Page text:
“We do expect FY25 to be a year of consolidation for the markets and that applies to the midcap and small cap segment of the market as well,” says Chandraprakash Padiyar, Senior Fund Manager, Tata Asset Management.

In an interview with ETMarkets, Padiyar said: “We believe the banking sector along with Housing related sectors has better risk-reward in our markets for the foreseeable future,”. Edited excerpts:

We have closed FY24 with double-digit gains. How do you see markets in FY25?
Chandraprakash Padiyar: We do not take views on the market levels, however, we think that FY25 logically should be a year of consolidation for the markets with lower returns than FY24 given the backdrop of global growth slowdown, elections in most world economies including in India, earnings growth being slower than FY24 given the high base, skewness of top 7 stocks in the S&P 500, China real estate weakness leading to muted global commodity price outlook and finally valuations being on the higher side of the range.

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How should one place themselves in the small & midcap space in FY25?
Chandraprakash Padiyar: Valuations in the mid-cap space in general are on the higher side though quality of businesses is better, and we believe the earnings outlook remains steady.

On the other hand, the small-cap universe is very large and there is certainly a much larger scope to do stock picking and reasonable valuations.

Small cap segment of the market, we would advise, that one should not make a general statement given the large universe available to investors to choose from.

However, as mentioned earlier, we do expect FY25 to be a year of consolidation for the markets and that applies to the mid-cap and Small Cap segment of the market as well.Any sectors that could turn out to be the dark horse in the next 12 months?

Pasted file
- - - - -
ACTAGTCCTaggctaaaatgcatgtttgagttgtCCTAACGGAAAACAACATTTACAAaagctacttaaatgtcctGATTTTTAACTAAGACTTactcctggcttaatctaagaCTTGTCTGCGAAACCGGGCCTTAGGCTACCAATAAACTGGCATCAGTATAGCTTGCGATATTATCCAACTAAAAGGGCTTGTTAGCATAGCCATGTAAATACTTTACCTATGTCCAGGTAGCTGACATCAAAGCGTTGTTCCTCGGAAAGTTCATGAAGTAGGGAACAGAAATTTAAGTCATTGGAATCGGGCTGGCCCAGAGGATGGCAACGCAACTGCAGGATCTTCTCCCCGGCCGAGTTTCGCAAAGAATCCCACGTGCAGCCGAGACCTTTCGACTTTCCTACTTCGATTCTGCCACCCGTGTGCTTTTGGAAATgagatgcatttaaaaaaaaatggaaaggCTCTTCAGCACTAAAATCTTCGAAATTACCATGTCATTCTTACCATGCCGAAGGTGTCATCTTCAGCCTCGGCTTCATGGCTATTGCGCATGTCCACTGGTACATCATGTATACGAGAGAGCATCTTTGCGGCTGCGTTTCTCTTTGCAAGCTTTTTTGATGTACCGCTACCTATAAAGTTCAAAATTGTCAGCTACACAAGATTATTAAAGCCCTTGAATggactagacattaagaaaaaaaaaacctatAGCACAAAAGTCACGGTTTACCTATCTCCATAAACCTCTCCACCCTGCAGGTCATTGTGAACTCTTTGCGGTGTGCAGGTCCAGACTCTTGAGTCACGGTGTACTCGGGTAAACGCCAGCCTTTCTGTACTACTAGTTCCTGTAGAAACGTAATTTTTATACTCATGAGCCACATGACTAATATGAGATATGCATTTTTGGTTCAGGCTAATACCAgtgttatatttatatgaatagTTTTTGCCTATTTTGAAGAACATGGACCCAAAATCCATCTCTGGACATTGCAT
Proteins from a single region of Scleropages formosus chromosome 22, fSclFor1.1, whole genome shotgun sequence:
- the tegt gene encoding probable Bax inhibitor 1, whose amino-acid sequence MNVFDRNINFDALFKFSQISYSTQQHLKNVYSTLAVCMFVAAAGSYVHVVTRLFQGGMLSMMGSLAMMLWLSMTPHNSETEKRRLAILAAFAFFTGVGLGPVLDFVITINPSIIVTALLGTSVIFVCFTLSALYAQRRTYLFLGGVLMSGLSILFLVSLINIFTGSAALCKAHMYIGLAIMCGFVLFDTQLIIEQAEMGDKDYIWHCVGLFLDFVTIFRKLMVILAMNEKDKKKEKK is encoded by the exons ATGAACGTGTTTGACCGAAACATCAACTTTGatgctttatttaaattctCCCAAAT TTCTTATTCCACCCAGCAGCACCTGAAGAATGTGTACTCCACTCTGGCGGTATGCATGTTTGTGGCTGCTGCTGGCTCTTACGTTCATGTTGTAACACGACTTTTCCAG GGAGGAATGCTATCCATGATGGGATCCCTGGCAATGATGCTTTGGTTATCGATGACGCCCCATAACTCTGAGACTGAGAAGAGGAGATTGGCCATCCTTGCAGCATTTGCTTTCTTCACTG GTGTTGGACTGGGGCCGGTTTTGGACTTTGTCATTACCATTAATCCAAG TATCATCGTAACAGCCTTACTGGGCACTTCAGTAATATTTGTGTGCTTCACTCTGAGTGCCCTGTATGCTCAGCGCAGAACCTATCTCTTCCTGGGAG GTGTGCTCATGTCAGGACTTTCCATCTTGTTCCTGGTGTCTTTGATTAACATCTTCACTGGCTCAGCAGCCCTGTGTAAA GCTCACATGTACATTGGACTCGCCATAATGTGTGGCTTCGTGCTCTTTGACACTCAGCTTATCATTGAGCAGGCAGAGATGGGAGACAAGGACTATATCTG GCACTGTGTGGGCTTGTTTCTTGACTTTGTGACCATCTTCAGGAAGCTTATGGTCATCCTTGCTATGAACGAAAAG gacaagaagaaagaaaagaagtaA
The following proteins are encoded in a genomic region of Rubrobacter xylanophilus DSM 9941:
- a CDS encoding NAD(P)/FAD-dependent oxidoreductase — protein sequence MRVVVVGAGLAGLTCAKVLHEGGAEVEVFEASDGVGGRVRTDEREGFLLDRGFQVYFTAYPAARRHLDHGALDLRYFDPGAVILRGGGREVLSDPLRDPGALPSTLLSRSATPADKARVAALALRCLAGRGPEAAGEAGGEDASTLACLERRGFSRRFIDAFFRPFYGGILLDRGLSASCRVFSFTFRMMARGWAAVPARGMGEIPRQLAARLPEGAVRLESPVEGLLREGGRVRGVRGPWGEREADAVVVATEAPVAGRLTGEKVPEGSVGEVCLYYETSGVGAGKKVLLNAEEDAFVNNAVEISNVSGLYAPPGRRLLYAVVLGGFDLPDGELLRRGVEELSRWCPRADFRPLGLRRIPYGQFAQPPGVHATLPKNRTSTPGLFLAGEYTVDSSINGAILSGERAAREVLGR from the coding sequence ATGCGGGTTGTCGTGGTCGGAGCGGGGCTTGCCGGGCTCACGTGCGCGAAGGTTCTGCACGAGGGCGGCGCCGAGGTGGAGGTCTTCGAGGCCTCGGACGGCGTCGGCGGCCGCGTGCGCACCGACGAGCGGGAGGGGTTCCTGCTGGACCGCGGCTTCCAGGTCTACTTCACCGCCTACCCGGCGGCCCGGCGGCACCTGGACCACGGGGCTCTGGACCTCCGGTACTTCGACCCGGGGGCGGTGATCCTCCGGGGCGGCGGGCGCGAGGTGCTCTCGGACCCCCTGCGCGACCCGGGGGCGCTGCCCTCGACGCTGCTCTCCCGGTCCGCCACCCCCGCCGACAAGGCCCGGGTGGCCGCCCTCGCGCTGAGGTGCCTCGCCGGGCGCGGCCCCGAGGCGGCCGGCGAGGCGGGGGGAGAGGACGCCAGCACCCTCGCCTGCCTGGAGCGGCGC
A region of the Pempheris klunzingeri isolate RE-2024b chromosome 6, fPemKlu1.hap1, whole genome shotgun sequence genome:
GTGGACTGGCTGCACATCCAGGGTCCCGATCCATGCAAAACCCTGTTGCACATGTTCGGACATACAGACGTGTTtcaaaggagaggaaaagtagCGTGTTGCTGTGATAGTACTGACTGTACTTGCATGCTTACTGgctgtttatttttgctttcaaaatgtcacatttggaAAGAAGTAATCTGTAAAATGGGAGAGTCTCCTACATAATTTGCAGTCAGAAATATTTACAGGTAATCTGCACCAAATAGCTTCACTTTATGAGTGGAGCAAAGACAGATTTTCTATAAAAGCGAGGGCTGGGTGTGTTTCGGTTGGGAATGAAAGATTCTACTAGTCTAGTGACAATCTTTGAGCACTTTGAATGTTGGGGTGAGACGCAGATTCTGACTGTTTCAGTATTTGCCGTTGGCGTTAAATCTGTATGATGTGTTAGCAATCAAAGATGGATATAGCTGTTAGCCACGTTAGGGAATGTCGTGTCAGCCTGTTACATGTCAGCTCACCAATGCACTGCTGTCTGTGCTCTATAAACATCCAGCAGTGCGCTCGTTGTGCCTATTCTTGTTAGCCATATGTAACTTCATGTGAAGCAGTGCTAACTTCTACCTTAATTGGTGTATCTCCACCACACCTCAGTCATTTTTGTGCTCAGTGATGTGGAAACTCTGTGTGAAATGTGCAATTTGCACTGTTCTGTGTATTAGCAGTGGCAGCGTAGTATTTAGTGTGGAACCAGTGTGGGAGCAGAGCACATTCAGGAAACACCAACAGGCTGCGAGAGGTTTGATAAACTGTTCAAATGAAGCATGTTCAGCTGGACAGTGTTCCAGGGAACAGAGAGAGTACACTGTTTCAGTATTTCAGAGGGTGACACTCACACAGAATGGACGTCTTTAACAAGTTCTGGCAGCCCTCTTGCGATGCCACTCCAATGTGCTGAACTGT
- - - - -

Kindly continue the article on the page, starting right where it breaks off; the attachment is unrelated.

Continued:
Chandraprakash Padiyar: We believe the banking sector along with housing related sectors have better risk-to-rewards in our markets for the foreseeable future. Election will start in April – are there any sectors that have done well post the event?
Chandraprakash Padiyar: We do not believe in taking event calls. We at Tata Asset Management focus on the quality of cash flow delivery and growth in earnings along with valuations for companies we invest in. Additionally, we focus on the long term and all our funds tend to have low churn ratios.

Crude oil has been inching higher so far in 2024. Do you the trend as a worry for Indian markets in FY25?
Chandraprakash Padiyar: At this point in time Crude has been pretty range bound between $80-$85 per barrel. We do not see these levels creating any headwinds for the economy.

Any significant spike from current levels can surely have an adverse impact on the CAD and thereby on the exchange rate. FY25 and beyond crude price is certainly one variable to watch out for.

Japan ends a 17-year run of negative interest rates and the US Fed kept rates status-quo – what does the central bank’s rate action tell us about future rate trajectory?
Chandraprakash Padiyar: Japan’s central bank has been running a negative rate environment for a long time even during rate tightening phase by the US Fed leading to large capital outflows from Japan and a sharp yen depreciation against the US $.

Japan recent rate action is probably the first step towards normalisation and we need to monitor this closely going ahead since there can be a large impact on Japanese Yen thereby flowing from the world towards Japan again in a very large manner.

What is the biggest risk that you see for markets in FY25 that could derail the bull party?
Chandraprakash Padiyar: Markets today inherently believe that earnings growth globally might pick up and could remain in healthy double digits for FY25.

The current economic outlook is for a soft landing in the US and may expect some amount of stability in the EU and China regions.

Any adverse economic movement compared to expectations could lead to negative surprise on earnings thereby impacting on the market outlook.

Additionally, there are geopolitical events ongoing, and any escalation could lead to risks emerging for global equity markets.

(Disclaimer: Recommendations, suggestions, views, and opinions given by the experts are their own. These do not represent the views of the Economic Times)


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